Around the NFC West: Alex Smith's appeal

The San Francisco 49ers' decision to re-sign quarterback Alex Smith heading into the 2011 season made sense for a lot of reasons.

It was not a slam dunk, however.

New coach Jim Harbaugh needed to know a few things about Smith first. The more he learned, the more he knew Smith could fit for at least one season, and possibly more.

Matt Barrows of the Sacramento Bee revisits what drew Harbaugh to Smith when the team was deciding how to proceed at the position one year ago. Harbaugh: "I wanted to get to know him. I had never met him. I was just kind of looking in through the keyhole. But I guess the things that I wanted to know, if you boiled it down to one thing, was, did he want to start? Did he want be in the fire? Or did he want to wear the ball cap backward and backup somewhere? And I really felt that he had the competitive drive, the (desire) to prove himself, him wanting to do it here. That's the thing that probably intrigued me the most. That character of wanting to come back and do it here in San Francisco, which is pretty rare -- probably somewhere between rare and extinct. That's not just for football players. That's about anybody. ... And I thought we could really work with that character. To me that was special."

Grant Cohn of the Santa Rosa Press-Democrat sizes up 49ers receiver Michael Crabtree, who has 28 catches for 365 yards and three touchdowns in his past five games. Receiver Kyle Williams: "He's a beast. He's a playmaker, bottom line. He's one of the guys that will go up and make the tough catch, he's tough over the middle, and he's a tough out when it comes to bringing him down. I think he's got it all. I put him up against any of the receivers in the league. I can attest to just how hard this man works every single day, and the people of San Francisco really need to appreciate that. There are no off days with him and there haven't been since he's been here. He needs to be considered one of those No.1 receivers because he is. He's a beast, and he's going to continue to be."

Jim Thomas of the St. Louis Post-Dispatch says very little of substance happened Thursday on the Jeff Fisher front. Thomas: "The Rams' tug-of-war of with Miami could be reaching epic proportions, because among that speculation was a report that Miami owner Stephen Ross was offering Fisher in the neighborhood of $8 million a year on a multi-year deal to become the next coach of the Dolphins. As staggering as that might sound, Fisher was scheduled to make about $6.5 million a year in 2011 as Tennessee Titans head coach, so it might simply be the cost of doing business to land the top name in this year's NFL coaching carousel. And wherever Fisher lands, that paycheck may include a fancy title -- such as executive vice president -- that includes final say on personnel. It remains to be seen if Rams owner Stan Kroenke is willing to reach that deeply into his deep pockets, particularly if it's a deal beyond five years in length."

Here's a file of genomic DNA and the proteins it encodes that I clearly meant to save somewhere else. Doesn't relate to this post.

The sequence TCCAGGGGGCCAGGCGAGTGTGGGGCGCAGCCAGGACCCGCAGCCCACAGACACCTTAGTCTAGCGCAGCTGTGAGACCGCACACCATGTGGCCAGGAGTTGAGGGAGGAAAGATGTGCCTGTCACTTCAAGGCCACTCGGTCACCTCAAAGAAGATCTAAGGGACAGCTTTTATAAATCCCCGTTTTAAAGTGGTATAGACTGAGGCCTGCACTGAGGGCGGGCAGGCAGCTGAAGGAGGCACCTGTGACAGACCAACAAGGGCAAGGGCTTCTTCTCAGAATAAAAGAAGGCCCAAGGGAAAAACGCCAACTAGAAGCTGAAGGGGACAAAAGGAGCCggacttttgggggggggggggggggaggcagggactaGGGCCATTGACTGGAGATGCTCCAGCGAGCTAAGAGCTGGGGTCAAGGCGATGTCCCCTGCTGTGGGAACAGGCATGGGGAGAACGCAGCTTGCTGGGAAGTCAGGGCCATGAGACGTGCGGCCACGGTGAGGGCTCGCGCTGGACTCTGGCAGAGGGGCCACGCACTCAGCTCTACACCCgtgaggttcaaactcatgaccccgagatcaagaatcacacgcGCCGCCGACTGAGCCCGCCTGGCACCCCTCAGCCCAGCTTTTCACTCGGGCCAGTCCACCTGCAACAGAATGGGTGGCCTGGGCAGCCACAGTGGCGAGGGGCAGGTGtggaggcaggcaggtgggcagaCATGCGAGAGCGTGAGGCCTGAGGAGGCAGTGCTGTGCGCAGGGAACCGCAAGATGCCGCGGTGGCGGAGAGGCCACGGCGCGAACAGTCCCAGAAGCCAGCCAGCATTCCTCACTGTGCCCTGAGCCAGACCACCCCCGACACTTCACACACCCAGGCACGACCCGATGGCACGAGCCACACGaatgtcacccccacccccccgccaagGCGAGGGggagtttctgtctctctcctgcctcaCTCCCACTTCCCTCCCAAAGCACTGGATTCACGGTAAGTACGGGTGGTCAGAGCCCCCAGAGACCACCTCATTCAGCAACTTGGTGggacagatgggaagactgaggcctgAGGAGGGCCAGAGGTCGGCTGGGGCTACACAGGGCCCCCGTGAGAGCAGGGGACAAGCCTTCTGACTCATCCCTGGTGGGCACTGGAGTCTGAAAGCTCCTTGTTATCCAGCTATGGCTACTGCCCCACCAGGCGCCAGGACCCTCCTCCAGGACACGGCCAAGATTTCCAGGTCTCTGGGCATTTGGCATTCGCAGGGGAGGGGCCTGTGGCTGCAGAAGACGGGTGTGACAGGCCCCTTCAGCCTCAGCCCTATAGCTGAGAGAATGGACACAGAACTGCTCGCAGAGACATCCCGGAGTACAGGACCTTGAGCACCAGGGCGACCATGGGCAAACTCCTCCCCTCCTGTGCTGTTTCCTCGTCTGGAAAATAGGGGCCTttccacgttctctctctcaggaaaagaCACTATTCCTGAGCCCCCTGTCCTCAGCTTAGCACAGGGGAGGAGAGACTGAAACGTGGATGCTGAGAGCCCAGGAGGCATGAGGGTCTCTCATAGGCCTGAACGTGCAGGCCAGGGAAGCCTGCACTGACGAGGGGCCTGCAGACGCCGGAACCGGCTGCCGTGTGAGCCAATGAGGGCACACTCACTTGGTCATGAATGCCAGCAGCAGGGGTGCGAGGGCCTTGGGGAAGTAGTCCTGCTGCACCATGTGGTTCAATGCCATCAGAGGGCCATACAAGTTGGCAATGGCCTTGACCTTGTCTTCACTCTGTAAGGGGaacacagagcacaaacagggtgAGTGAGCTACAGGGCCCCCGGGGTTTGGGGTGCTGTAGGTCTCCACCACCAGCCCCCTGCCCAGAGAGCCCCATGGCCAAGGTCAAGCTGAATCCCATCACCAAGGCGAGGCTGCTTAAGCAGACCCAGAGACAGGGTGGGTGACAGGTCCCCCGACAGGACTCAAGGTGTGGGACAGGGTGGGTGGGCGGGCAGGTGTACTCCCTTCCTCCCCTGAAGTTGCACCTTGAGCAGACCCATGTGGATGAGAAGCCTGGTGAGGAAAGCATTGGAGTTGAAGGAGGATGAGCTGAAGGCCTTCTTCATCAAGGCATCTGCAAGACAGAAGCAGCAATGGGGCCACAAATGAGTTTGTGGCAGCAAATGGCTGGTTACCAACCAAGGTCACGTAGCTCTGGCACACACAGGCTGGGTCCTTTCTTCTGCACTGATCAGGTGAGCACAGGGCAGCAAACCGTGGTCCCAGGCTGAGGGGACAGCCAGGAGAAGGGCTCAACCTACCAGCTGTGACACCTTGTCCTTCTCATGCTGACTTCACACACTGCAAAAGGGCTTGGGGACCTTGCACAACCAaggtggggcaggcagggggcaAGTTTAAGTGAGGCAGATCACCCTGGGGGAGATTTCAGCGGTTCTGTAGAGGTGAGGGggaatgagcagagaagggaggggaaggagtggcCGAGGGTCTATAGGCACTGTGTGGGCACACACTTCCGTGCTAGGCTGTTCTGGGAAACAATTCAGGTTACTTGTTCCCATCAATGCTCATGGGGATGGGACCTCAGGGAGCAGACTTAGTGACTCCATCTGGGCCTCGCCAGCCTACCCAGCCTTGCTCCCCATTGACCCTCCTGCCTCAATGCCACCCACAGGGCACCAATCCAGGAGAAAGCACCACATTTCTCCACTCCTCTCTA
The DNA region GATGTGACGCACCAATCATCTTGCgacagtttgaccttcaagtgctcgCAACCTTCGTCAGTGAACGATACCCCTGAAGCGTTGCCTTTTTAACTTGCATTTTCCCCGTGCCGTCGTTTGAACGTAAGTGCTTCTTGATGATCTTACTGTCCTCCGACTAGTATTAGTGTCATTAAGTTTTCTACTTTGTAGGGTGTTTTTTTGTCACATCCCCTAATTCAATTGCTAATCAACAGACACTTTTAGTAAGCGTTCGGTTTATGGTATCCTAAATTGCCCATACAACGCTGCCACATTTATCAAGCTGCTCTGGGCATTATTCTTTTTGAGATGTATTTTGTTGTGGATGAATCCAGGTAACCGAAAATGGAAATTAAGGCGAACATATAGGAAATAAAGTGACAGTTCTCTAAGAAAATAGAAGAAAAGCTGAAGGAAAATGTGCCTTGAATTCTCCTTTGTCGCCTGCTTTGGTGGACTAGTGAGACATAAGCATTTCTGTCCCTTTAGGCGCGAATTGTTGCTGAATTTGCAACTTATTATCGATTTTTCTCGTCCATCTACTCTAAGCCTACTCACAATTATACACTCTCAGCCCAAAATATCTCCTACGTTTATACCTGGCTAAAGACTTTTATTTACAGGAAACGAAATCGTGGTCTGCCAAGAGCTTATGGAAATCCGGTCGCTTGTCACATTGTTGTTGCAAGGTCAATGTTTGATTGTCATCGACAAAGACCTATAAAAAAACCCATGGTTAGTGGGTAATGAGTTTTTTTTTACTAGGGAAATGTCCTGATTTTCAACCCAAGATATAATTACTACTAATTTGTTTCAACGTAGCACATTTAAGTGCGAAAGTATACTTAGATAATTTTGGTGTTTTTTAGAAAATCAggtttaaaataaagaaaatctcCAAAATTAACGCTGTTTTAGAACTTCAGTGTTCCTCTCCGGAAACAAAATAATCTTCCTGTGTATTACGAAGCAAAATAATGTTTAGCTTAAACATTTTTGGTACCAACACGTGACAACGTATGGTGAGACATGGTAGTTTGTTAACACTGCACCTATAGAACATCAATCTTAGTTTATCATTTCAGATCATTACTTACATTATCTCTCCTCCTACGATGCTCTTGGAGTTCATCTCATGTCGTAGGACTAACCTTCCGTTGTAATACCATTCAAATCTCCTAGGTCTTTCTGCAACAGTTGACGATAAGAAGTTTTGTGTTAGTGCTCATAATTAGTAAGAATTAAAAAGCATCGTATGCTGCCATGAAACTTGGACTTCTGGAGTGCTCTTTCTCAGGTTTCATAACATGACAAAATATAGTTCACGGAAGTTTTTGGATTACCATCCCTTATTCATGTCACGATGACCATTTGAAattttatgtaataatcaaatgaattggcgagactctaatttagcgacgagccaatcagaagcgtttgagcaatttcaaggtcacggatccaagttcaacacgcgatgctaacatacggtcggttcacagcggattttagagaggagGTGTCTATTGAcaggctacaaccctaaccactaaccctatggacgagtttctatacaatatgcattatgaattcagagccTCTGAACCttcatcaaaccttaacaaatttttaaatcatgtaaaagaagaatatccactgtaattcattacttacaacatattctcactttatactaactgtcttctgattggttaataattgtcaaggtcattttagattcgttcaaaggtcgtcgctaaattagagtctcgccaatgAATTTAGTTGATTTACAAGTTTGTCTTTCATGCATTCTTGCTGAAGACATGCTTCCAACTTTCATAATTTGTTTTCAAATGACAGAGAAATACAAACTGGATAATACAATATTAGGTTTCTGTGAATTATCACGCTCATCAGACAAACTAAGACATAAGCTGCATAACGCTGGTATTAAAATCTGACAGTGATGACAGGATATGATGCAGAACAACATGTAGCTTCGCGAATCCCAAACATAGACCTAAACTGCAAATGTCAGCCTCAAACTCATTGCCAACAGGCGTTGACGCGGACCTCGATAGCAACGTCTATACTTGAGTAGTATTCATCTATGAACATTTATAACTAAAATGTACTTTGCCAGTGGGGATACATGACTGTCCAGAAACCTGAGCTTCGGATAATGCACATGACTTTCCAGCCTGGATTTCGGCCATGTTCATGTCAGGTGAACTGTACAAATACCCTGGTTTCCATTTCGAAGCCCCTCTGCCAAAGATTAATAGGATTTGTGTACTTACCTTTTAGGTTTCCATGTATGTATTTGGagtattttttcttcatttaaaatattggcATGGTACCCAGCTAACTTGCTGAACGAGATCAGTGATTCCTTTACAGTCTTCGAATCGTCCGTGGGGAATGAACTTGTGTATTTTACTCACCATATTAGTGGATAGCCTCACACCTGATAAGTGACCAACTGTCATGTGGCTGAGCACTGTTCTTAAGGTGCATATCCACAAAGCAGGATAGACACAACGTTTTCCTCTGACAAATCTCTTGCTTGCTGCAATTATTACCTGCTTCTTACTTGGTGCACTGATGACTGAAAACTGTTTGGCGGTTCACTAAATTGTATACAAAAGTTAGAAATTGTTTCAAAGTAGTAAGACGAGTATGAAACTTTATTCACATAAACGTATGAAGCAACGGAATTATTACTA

Also from Thomas: The Rams and Dolphins have not made contract offers to Fisher, but all parties have a good feel for what it would take to get a deal done. Noted: The Rams have said they are awaiting Fisher's decision, which means there has been an offer, if not specifically a contract offer. As top executive Kevin Demoff put it on the Rams' website: "I think it’s probably fair to say that if he were excited about coming here, we'd be excited to have him. Obviously, there are a lot of things to work through on both sides. You never know how these things are going to turn out, but he’s obviously an impressive coach with an impressive resume and we are excited about what we’ve heard so far."

John McGrath of the Tacoma News Tribune indulges interest in Matt Flynn as a quarterback prospect for the Seattle Seahawks this offseason. McGrath: "If the headline for this column were 'Hawks' Carroll Convinced Spaceship From Mars Landed On His Front Yard,' I suspect Seahawks fans would say to themselves: 'A Martian Spaceship? Hmmm. That’s kinda weird. But what about the chances of acquiring Matt Flynn?' The sports talk shows on Seattle radio stations are in an all-Flynn, all-the-time mode. This has its benefits -- every 10 minutes devoted to Flynn means there’s 10 fewer minutes to devote to Tebow -- but the discussion is typically slowed by a roundabout at every intersection. The callers have no clue on whether Flynn is a long-term solution. Nor do the hosts."

Kent Somers of the Arizona Republic pays tribute to longtime Cardinals coach and personnel man Jim Stanley, who passed away from cancer at age 77. Somers: "Stanley wasn't necessarily quiet, but he didn't raise his voice much, either. He didn't seek attention, but if you asked for his opinion, he gave it. He was an excellent technique coach and an astute judge of talent. He could tell more about a player in 10 minutes of watching video that many could tell from watching 10 games. The Cardinals reaped the benefits of that for more than a decade. Stanley was a successful head coach before coming to the NFL. He won at Oklahoma State and he won in the USFL coaching the Michigan Panthers. I remember him telling me once about a speech he gave to one of his Panthers teams at the beginning of practice one season. I wish I had written it down word for word because it was great advice for anyone playing professional sports. The core of the message was this: 'As players, you should always remember we're constantly trying to find someone better than you. We're always trying to replace you. And the owner, he's always looking for a coach who is better than me. No one is irreplaceable.' "